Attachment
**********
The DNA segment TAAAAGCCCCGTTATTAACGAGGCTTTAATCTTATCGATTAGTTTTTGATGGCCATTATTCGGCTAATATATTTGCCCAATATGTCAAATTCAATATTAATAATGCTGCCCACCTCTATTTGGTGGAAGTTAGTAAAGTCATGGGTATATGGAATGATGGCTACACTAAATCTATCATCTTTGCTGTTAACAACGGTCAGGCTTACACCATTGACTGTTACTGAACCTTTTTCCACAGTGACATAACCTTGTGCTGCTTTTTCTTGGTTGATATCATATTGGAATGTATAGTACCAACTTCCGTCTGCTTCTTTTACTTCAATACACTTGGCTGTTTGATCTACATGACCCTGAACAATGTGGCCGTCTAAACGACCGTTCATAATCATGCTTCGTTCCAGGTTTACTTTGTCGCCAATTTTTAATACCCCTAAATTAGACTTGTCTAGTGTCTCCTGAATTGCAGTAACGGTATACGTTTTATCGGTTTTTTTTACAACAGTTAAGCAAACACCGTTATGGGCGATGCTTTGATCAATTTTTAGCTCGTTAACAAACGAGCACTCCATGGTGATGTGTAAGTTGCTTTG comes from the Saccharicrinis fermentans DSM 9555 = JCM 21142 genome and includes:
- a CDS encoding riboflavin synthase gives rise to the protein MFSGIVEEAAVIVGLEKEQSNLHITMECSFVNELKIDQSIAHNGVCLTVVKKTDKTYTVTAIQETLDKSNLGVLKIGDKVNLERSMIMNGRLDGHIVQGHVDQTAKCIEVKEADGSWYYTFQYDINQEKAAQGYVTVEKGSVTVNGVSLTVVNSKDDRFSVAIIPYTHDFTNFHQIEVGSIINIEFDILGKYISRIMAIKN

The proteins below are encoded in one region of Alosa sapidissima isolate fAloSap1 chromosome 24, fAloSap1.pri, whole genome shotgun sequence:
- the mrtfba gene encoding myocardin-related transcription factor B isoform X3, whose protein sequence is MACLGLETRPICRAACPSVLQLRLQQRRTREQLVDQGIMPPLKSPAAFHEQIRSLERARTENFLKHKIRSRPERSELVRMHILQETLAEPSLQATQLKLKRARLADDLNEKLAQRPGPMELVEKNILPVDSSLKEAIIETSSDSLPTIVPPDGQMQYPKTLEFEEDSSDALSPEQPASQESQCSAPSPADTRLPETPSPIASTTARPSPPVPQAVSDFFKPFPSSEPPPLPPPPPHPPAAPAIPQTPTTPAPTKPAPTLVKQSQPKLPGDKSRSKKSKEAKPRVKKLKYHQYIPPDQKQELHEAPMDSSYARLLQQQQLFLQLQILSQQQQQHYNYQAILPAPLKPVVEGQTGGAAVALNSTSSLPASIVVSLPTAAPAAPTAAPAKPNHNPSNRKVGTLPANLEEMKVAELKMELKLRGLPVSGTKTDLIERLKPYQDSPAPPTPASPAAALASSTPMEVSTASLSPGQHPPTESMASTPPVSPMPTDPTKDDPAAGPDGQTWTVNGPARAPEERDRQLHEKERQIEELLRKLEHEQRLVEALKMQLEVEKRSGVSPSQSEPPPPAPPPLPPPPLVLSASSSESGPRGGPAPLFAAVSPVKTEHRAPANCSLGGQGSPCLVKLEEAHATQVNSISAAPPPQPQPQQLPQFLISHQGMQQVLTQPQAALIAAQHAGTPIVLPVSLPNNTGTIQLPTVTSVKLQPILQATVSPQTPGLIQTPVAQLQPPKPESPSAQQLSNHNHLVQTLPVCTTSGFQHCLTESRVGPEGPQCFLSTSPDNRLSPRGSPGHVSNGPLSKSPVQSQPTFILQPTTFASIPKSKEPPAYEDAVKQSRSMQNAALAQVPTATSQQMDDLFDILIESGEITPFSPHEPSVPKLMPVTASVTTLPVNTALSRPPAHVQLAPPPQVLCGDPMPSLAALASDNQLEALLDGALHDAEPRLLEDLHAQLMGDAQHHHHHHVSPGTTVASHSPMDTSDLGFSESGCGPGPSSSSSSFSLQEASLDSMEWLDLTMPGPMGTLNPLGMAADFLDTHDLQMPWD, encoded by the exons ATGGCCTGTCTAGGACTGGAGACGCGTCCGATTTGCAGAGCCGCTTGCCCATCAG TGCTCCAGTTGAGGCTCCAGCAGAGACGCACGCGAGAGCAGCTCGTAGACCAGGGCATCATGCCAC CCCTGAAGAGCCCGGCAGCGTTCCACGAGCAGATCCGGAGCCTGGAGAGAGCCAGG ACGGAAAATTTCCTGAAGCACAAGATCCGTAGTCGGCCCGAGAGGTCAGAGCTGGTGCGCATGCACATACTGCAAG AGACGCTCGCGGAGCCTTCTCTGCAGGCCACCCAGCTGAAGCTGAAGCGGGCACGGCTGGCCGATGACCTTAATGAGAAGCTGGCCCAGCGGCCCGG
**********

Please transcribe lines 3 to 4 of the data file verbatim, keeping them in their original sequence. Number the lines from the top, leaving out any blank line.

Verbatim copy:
The proteins below are encoded in one region of Alosa sapidissima isolate fAloSap1 chromosome 24, fAloSap1.pri, whole genome shotgun sequence:
- the mrtfba gene encoding myocardin-related transcription factor B isoform X3, whose protein sequence is MACLGLETRPICRAACPSVLQLRLQQRRTREQLVDQGIMPPLKSPAAFHEQIRSLERARTENFLKHKIRSRPERSELVRMHILQETLAEPSLQATQLKLKRARLADDLNEKLAQRPGPMELVEKNILPVDSSLKEAIIETSSDSLPTIVPPDGQMQYPKTLEFEEDSSDALSPEQPASQESQCSAPSPADTRLPETPSPIASTTARPSPPVPQAVSDFFKPFPSSEPPPLPPPPPHPPAAPAIPQTPTTPAPTKPAPTLVKQSQPKLPGDKSRSKKSKEAKPRVKKLKYHQYIPPDQKQELHEAPMDSSYARLLQQQQLFLQLQILSQQQQQHYNYQAILPAPLKPVVEGQTGGAAVALNSTSSLPASIVVSLPTAAPAAPTAAPAKPNHNPSNRKVGTLPANLEEMKVAELKMELKLRGLPVSGTKTDLIERLKPYQDSPAPPTPASPAAALASSTPMEVSTASLSPGQHPPTESMASTPPVSPMPTDPTKDDPAAGPDGQTWTVNGPARAPEERDRQLHEKERQIEELLRKLEHEQRLVEALKMQLEVEKRSGVSPSQSEPPPPAPPPLPPPPLVLSASSSESGPRGGPAPLFAAVSPVKTEHRAPANCSLGGQGSPCLVKLEEAHATQVNSISAAPPPQPQPQQLPQFLISHQGMQQVLTQPQAALIAAQHAGTPIVLPVSLPNNTGTIQLPTVTSVKLQPILQATVSPQTPGLIQTPVAQLQPPKPESPSAQQLSNHNHLVQTLPVCTTSGFQHCLTESRVGPEGPQCFLSTSPDNRLSPRGSPGHVSNGPLSKSPVQSQPTFILQPTTFASIPKSKEPPAYEDAVKQSRSMQNAALAQVPTATSQQMDDLFDILIESGEITPFSPHEPSVPKLMPVTASVTTLPVNTALSRPPAHVQLAPPPQVLCGDPMPSLAALASDNQLEALLDGALHDAEPRLLEDLHAQLMGDAQHHHHHHVSPGTTVASHSPMDTSDLGFSESGCGPGPSSSSSSFSLQEASLDSMEWLDLTMPGPMGTLNPLGMAADFLDTHDLQMPWD, encoded by the exons ATGGCCTGTCTAGGACTGGAGACGCGTCCGATTTGCAGAGCCGCTTGCCCATCAG TGCTCCAGTTGAGGCTCCAGCAGAGACGCACGCGAGAGCAGCTCGTAGACCAGGGCATCATGCCAC CCCTGAAGAGCCCGGCAGCGTTCCACGAGCAGATCCGGAGCCTGGAGAGAGCCAGG ACGGAAAATTTCCTGAAGCACAAGATCCGTAGTCGGCCCGAGAGGTCAGAGCTGGTGCGCATGCACATACTGCAAG AGACGCTCGCGGAGCCTTCTCTGCAGGCCACCCAGCTGAAGCTGAAGCGGGCACGGCTGGCCGATGACCTTAATGAGAAGCTGGCCCAGCGGCCCGG